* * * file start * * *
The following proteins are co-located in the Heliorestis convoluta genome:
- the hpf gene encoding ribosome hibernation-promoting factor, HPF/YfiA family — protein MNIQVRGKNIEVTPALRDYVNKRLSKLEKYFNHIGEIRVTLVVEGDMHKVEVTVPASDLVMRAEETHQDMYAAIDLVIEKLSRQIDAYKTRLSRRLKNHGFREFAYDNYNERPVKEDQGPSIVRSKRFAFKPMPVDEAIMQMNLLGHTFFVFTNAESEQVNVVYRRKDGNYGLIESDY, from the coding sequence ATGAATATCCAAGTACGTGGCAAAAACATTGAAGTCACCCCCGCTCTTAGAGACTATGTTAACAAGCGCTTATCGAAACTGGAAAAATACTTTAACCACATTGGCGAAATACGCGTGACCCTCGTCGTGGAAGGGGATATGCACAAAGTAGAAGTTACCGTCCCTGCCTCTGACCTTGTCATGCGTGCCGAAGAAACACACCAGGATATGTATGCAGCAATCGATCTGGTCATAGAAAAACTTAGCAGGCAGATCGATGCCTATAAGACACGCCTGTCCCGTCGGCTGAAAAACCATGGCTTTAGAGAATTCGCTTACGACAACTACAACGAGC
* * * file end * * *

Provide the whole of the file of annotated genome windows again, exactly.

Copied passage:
The following proteins are co-located in the Heliorestis convoluta genome:
- the hpf gene encoding ribosome hibernation-promoting factor, HPF/YfiA family — protein MNIQVRGKNIEVTPALRDYVNKRLSKLEKYFNHIGEIRVTLVVEGDMHKVEVTVPASDLVMRAEETHQDMYAAIDLVIEKLSRQIDAYKTRLSRRLKNHGFREFAYDNYNERPVKEDQGPSIVRSKRFAFKPMPVDEAIMQMNLLGHTFFVFTNAESEQVNVVYRRKDGNYGLIESDY, from the coding sequence ATGAATATCCAAGTACGTGGCAAAAACATTGAAGTCACCCCCGCTCTTAGAGACTATGTTAACAAGCGCTTATCGAAACTGGAAAAATACTTTAACCACATTGGCGAAATACGCGTGACCCTCGTCGTGGAAGGGGATATGCACAAAGTAGAAGTTACCGTCCCTGCCTCTGACCTTGTCATGCGTGCCGAAGAAACACACCAGGATATGTATGCAGCAATCGATCTGGTCATAGAAAAACTTAGCAGGCAGATCGATGCCTATAAGACACGCCTGTCCCGTCGGCTGAAAAACCATGGCTTTAGAGAATTCGCTTACGACAACTACAACGAGC